Biden unveils election battle plan: 'Bidenomics'

Agence France-Presse
Biden unveils election battle plan: 'Bidenomics'
Already the oldest US president in history at 80, Biden would be 86 by the time he completed a second term. The current frontrunner for the Republicans is Trump, raising the growing possibility of a rematch of one of the most divisive elections in US history.
Angela Weiss / AFP

WASHINGTON, United States — President Joe Biden is making a big bet on the US economy powering him to re-election next year with the unveiling of a "Bidenomics" pitch to voters this week.

After inheriting an economy ravaged by the Covid pandemic, then beset by lingering inflation and supply chain woes, Biden has had a hard time persuading Americans that he's doing a good job.

A May poll by ABC News/Washington Post even found Biden's scandal-plagued Republican predecessor -- and likely 2024 rematch rival -- Donald Trump leading by 18 percentage points on the question of who handled the economy better.

With a rebranding launch this week, anchored around a speech by Biden in Chicago on Wednesday, the White House thinks it can turn the tables.

And "Bidenomics,"  Principal Deputy Press Secretary Olivia Dalton told reporters, is the word.

It's "the word of the day, word of the week, word of the month, word of the year here at the White House," she said.

The catchphrase is a deliberate play on -- and rebuke to -- the famed "Reaganomics" of Ronald Reagan's 1980s presidency, when the idea of "trickle-down economics" was credited by some with igniting a US boom.

The White House says Biden has come to bury "Reaganomics."

"He rejected trickle-down economics, the theory that tax cuts at the top would tickle down -- that all we needed was government to get out of the way," Lael Brainard, director of the National Economic Council, told reporters.

Instead, Dalton said, Biden will focus on "the belief that we grow the economy when we grow the middle class."

Invest to attract investment

Biden's big claim is that huge government spending programs enacted during his first term will stimulate longterm expansion, leading to rebuilding US manufacturing prowess and lifting the country's less wealthy.

It's not just an economic argument but, if it works, it's a potential political roadmap to victory in an election where Democrats and Republicans will be fighting over a handful of swing state voters.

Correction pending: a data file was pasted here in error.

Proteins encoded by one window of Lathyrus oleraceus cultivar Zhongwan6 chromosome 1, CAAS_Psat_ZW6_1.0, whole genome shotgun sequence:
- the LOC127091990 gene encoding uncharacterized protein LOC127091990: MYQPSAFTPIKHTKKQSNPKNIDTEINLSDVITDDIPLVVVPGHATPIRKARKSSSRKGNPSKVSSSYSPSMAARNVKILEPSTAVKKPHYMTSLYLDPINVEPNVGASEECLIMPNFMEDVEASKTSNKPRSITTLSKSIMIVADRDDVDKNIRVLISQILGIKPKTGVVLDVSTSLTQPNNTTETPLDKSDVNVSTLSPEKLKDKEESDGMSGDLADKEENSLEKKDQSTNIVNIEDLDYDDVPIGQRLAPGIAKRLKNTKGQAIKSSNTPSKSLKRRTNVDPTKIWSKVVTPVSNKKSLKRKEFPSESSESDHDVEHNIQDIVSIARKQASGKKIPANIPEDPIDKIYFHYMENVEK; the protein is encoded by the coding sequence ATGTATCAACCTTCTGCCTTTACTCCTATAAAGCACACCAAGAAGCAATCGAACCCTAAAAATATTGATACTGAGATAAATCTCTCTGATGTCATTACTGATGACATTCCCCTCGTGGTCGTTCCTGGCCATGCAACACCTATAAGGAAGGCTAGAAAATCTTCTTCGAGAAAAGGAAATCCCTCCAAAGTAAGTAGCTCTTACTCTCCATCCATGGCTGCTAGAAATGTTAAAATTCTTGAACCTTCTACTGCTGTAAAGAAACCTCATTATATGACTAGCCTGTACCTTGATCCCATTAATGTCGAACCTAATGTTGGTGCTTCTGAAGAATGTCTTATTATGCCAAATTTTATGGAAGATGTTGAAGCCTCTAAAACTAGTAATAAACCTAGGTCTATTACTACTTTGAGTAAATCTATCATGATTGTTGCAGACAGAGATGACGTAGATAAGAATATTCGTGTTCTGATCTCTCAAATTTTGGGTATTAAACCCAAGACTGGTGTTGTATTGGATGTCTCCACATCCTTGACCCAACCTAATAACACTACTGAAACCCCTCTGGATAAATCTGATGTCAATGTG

At the top of Biden's pitch is his impressive list of legislative victories during the last two years.

Major bills passed by Congress plowed historic sums of money into green energy technology, semiconductors, and not less than $550 billion for revamping the country's roads, bridges and other infrastructure.

Brainard said the Reagan-era trickle-down theory led to the hollowing out of US industrial cities with offshoring and abandonment of ambitious infrastructure upgrades.

By contrast, Biden's tax-money-heavy industrial policy, she said, is using government funding as a catalyst for a "boom in private sector spending in manufacturing construction."

She touted funding for expansion of broadband internet to every corner of the United States as an echo of Franklin Roosevelt's epic electrification program to modernize the nation in the 1930s.

The problem so far is that voters are not buying what Biden has to sell.

Polls show him getting little credit for the low unemployment and generally upbeat economy. Inflation, despite falling slowly for 11 months in a row from post-pandemic highs, remains a key worry for voters.

Dalton said that Americans are about to see things differently as projects funded by Biden's programs finally kick in.

"We're seeing shovels in grounds, we're seeing private investment come back to our country, we're seeing millions of jobs created. So now is the time, with all of those accomplishments, (when) the president can take this message to the American people and say this is what Bidenomics is," Dalton said.

"We're just starting to feel the impact."

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